Here, broad, shallow canals called vegetated swales can be found here. These natural drains help to channel excess surface runoff away from the ground. The sides of the swale are gently sloped and filled with plants and small stones. The gentle slope and plants slow down the speed of the flowing water. This helps reduce soil erosion. They also serve as a natural form of filter before the rainwater reaches the water catchment ponds.


Rounding up our trail adventure is the 1km Forest Trail where we felt a drop in surrounding temperatures as the trail became shadier.


Trees border the trail with lush canopies stretching ahead, making it the perfect end to our park exploration.


We had no issues with mosquitoes but it doesn't hurt to slap on some insect repellent too.


Should nature calls, rest assured there is a toilet near the entrance of the park (off Diversity Trail). But even if you do not have any urgent need to do so, I strongly advise you to pay it a visit.


Why? That is because the toilet is an eco-toilet, the first of its kind in Singapore’s public parks! It is a waterless, chemical-free system that converts human waste using bacteria and wood shavings into compost. How cool is that???


But don't worry about any foul smells as the eco-toilet is odour-free, thanks to its good ventilation system. Biodegradable cleaning agents are used to keep the toilet clean and hygienic too. The monkies were definitely intrigued!


All of us thoroughly enjoyed the visit to Tampines Eco Green. Initially, I was expecting the usual nature experience found in other parks like the Botanical Gardens. But the park is more than that, with its tall trees, bird hides, and ponds.... all against a rustic greenery backdrop. It is true when they say that beauty grows when nature is left alone without man's interference.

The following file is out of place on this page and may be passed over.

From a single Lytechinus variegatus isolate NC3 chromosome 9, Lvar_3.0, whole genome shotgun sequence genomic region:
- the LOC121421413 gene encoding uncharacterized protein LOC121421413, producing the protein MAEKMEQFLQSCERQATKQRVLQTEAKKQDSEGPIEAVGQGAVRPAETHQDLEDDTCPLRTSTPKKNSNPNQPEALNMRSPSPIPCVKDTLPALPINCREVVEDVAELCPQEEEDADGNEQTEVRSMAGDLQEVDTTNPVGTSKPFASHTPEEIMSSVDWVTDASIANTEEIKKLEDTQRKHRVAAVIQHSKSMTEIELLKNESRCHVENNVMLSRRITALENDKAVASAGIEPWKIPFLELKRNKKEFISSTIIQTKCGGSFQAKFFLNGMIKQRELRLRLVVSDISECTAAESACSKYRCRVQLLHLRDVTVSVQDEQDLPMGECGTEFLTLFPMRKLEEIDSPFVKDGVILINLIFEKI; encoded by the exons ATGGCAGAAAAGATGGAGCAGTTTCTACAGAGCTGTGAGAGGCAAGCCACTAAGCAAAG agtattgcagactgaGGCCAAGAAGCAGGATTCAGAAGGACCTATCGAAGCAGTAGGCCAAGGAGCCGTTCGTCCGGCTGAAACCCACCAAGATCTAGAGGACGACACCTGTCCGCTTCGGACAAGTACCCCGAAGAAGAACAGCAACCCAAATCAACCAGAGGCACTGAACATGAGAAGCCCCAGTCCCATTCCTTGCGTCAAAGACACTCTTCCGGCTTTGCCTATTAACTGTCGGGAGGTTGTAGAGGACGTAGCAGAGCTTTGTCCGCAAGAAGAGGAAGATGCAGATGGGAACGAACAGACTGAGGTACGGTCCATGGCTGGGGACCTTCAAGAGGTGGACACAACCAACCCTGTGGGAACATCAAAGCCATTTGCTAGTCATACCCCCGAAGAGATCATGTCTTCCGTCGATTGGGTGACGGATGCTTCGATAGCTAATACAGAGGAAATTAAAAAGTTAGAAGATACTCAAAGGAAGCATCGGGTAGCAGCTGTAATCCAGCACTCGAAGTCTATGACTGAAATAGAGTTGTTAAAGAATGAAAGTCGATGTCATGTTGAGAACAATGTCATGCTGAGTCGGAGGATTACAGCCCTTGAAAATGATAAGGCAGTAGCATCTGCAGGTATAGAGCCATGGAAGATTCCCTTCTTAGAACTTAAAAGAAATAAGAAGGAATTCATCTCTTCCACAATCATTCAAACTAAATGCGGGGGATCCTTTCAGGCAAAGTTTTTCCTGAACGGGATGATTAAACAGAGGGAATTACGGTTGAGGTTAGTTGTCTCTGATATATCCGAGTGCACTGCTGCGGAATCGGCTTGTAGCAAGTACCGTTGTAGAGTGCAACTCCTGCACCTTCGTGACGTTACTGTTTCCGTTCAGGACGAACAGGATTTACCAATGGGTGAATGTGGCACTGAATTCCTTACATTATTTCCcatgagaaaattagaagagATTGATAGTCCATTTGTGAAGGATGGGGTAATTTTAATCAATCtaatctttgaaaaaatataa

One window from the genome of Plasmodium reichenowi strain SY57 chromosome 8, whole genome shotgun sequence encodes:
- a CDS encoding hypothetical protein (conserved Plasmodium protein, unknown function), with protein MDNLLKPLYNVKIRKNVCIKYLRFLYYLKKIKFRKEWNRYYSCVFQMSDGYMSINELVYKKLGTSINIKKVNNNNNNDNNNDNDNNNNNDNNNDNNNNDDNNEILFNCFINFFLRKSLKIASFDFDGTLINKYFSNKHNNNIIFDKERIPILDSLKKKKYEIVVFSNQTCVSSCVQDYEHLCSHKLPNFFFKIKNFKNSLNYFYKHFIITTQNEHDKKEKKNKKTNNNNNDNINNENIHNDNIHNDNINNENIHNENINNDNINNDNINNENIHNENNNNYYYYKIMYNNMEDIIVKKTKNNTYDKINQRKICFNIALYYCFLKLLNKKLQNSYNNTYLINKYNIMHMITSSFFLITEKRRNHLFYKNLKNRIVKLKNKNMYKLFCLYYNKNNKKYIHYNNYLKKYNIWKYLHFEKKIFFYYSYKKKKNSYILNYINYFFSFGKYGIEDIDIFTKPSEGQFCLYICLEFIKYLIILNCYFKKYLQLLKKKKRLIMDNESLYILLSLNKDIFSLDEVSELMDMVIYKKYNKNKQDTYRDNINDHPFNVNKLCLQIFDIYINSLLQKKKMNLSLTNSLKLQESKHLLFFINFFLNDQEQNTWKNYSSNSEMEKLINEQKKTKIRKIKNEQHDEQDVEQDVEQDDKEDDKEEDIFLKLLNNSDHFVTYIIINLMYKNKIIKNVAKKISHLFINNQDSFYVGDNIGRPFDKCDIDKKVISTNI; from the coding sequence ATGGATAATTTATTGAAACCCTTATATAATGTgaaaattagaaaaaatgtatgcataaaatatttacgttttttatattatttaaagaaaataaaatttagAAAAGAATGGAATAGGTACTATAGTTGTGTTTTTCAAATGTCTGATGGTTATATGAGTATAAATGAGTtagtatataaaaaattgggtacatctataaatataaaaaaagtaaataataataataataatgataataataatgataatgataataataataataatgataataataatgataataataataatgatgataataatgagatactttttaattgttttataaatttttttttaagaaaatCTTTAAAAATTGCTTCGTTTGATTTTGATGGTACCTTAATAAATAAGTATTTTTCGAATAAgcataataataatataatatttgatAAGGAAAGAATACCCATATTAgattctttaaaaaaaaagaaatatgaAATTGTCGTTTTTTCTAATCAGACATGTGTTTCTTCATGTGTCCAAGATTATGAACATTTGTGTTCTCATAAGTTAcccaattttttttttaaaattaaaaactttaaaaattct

We saw monitor lizards, birds, insects, touched plants, examined flowers and fruits, followed butterflies on their search for nectar, picked up bird feathers from the grass, enjoyed the shade as we trotted along and of course, enjoyed each other's company. One of the most educational outings we had in recent memory, if you ask me!

Personally, I feel Tampines Eco Green is severely underrated. It is perfect place to head to with the kids as it allows them a chance to appreciate the animal and plant biodiversity in their natural setting. Compared to other parks, it is so much less crowded with its terrain being extremely easy for kids to trek.

And should the kids still have energy to expend after that, there is a playground located just directed opposite Tampines Eco Green (across Tampines Ave 9) at Sun Plaza Park.




Useful Information

Tampines Eco Green
Address: Tampines Avenue 9 and Tampines Avenue 12
How to get there:
Alight at Tampines MRT station and walk 20 mins to the park via Sun Plaza Park.
If you drive, the nearest parking is at Block 408, Tampines Ave 9
NOTE: No lights after dark


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2 comments :

Dennis Benneti said...

Wow, the Tampines Park is beautiful. I love that it is so untouched. I will be sure to use geolocation software when I go so I don't get lost. And, I'll be sure to be out by 7 PM. Really appreciate your tips!

Darren Rowse said...

Thanks you for sharing the post at this beautiful Tampines Eco Green nature park.i read your whole blog and i love to have a tour this park is so nice.